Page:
A recent Federal Court decision is likely to have significant impacts on employee entitlements with respect to personal leave for employees. Employees, full-time and part-time, are entitled to 10 days of personal leave per year of service. The definition of “10 days” has now been reviewed in the recent court case.
Essentially the definition of “working day” has been challenged. An employee (full-time and part-time) should accrue 10 working days of leave for each year of service. If a person normally works a 12-hour shift on a particular day, then they would be entitled to personal leave for an equivalent day. Many employers have previously based the accrual on a standard workweek, regardless of the ordinary hours an employee works.
Part-time employees have also been highlighted with respect to the accrual of leave. Many employers have previously applied a pro-rata to personal leave accrual based on the employee’s part-time hours. This is not in the legislation. A part-time employee is entitled to the 10 days a year personal leave, even if that employee only works one day a week.
What is personal leave?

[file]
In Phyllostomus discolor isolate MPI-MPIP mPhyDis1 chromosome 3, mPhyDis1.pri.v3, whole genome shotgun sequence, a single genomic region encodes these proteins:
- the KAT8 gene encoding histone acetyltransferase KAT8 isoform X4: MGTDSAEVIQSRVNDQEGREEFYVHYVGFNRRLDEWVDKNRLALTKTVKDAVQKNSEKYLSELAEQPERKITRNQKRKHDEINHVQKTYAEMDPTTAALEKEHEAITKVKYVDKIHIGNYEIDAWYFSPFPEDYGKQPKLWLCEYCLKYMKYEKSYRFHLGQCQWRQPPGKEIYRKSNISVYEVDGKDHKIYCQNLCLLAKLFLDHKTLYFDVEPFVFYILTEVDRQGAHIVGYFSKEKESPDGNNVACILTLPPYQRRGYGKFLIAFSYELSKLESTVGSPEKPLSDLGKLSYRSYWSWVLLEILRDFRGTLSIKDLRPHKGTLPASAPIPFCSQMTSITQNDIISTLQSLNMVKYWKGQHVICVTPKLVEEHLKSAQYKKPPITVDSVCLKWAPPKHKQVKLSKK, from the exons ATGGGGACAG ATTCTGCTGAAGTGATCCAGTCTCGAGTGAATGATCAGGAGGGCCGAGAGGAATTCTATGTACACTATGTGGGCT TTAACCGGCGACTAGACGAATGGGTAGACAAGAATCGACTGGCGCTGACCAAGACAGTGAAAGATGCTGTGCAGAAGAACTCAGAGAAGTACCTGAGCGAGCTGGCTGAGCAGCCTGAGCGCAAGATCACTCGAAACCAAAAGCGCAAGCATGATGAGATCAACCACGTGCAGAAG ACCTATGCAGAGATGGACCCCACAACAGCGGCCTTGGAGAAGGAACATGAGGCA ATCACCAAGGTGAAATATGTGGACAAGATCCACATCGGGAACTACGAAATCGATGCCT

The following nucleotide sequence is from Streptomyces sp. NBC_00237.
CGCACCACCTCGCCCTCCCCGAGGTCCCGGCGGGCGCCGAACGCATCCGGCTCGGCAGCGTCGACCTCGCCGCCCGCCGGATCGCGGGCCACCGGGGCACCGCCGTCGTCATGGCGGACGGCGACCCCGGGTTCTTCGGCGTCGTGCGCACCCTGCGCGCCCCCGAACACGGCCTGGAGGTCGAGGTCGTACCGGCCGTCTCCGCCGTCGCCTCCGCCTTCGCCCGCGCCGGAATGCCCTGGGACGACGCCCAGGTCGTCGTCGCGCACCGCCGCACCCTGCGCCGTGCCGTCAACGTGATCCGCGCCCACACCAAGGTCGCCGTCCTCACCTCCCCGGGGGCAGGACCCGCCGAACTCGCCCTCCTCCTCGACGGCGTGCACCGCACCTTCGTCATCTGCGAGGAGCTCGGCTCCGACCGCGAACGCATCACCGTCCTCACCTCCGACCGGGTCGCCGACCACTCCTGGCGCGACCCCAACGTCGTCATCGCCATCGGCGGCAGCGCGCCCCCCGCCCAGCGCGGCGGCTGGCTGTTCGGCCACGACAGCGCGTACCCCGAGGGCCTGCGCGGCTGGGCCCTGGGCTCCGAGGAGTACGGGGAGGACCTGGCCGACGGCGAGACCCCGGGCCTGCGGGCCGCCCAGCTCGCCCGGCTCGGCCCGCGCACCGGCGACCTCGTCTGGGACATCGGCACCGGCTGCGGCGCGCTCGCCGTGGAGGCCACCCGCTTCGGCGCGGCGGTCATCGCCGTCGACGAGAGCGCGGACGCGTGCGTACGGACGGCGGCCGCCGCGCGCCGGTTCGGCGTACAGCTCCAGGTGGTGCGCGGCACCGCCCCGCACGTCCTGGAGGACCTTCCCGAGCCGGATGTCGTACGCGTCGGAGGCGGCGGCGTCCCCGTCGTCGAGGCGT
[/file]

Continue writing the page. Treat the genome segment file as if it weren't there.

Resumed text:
Personal leave is defined by the National Employment Standards (NES) and is essentially to cover employees if:
- They are unfit for work because of their own personal illness or injury, or
- To provide care or support to a member of their immediate family or household, because of personal illness, injury or unexpected emergency.
Employers Be Aware
Payroll systems generally account for Personal Leave on an hourly basis. Historically the hours accrued were based on a “standard workday”. The legislative requirement is that employees are entitled to 10 working days of leave for each year of service. The leave must be calculated on “working days” and not hours. The definition of “working day” is the portion of a 24 hour period that an employee would be expected to work – particular care needs to be paid for those on shift hours.
The Future of Personal Leave
There may be a review of the Federal Court decision, but until then the issues are clear. Personal leave needs to be reviewed for full-time and part-time employees, and the concept of working days needs should be reflected in the employee’s accrual of personal leave.